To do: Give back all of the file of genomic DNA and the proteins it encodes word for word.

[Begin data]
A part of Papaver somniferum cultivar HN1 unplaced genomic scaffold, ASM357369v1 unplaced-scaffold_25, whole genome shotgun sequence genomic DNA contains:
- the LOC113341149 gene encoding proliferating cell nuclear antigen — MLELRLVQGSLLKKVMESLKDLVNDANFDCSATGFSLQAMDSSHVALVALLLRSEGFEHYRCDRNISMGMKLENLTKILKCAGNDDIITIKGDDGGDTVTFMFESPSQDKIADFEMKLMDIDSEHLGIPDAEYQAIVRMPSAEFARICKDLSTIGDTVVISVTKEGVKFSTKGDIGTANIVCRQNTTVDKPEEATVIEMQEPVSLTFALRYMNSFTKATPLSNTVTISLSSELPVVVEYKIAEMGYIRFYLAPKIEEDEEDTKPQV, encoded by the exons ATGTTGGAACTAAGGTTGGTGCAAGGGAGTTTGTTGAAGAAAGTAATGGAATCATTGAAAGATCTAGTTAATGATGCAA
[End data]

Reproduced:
A part of Papaver somniferum cultivar HN1 unplaced genomic scaffold, ASM357369v1 unplaced-scaffold_25, whole genome shotgun sequence genomic DNA contains:
- the LOC113341149 gene encoding proliferating cell nuclear antigen — MLELRLVQGSLLKKVMESLKDLVNDANFDCSATGFSLQAMDSSHVALVALLLRSEGFEHYRCDRNISMGMKLENLTKILKCAGNDDIITIKGDDGGDTVTFMFESPSQDKIADFEMKLMDIDSEHLGIPDAEYQAIVRMPSAEFARICKDLSTIGDTVVISVTKEGVKFSTKGDIGTANIVCRQNTTVDKPEEATVIEMQEPVSLTFALRYMNSFTKATPLSNTVTISLSSELPVVVEYKIAEMGYIRFYLAPKIEEDEEDTKPQV, encoded by the exons ATGTTGGAACTAAGGTTGGTGCAAGGGAGTTTGTTGAAGAAAGTAATGGAATCATTGAAAGATCTAGTTAATGATGCAA